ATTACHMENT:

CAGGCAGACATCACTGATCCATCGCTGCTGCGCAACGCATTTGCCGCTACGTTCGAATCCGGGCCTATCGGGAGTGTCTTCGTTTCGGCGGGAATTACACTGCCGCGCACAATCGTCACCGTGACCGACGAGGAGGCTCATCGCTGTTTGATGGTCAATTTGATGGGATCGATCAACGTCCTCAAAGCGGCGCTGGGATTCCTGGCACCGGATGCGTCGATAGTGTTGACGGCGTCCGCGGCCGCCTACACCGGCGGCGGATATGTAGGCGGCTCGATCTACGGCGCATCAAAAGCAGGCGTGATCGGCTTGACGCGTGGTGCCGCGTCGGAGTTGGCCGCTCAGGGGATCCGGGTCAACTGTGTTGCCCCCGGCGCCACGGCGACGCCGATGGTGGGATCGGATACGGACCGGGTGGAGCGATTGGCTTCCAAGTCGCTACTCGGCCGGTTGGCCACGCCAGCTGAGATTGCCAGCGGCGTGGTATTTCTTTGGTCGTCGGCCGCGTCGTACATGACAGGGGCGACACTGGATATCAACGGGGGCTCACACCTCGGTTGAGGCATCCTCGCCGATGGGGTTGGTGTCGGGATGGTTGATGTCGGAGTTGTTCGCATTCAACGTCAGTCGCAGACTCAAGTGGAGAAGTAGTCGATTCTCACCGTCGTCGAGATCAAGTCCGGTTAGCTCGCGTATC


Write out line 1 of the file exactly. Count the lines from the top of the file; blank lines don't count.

CAGGCAGACATCACTGATCCATCGCTGCTGCGCAACGCATTTGCCGCTACGTTCGAATCCGGGCCTATCGGGAGTGTCTTCGTTTCGGCGGGAATTACACTGCCGCGCACAATCGTCACCGTGACCGACGAGGAGGCTCATCGCTGTTTGATGGTCAATTTGATGGGATCGATCAACGTCCTCAAAGCGGCGCTGGGATTCCTGGCACCGGATGCGTCGATAGTGTTGACGGCGTCCGCGGCCGCCTACACCGGCGGCGGATATGTAGGCGGCTCGATCTACGGCGCATCAAAAGCAGGCGTGATCGGCTTGACGCGTGGTGCCGCGTCGGAGTTGGCCGCTCAGGGGATCCGGGTCAACTGTGTTGCCCCCGGCGCCACGGCGACGCCGATGGTGGGATCGGATACGGACCGGGTGGAGCGATTGGCTTCCAAGTCGCTACTCGGCCGGTTGGCCACGCCAGCTGAGATTGCCAGCGGCGTGGTATTTCTTTGGTCGTCGGCCGCGTCGTACATGACAGGGGCGACACTGGATATCAACGGGGGCTCACACCTCGGTTGAGGCATCCTCGCCGATGGGGTTGGTGTCGGGATGGTTGATGTCGGAGTTGTTCGCATTCAACGTCAGTCGCAGACTCAAGTGGAGAAGTAGTCGATTCTCACCGTCGTCGAGATCAAGTCCGGTTAGCTCGCGTATC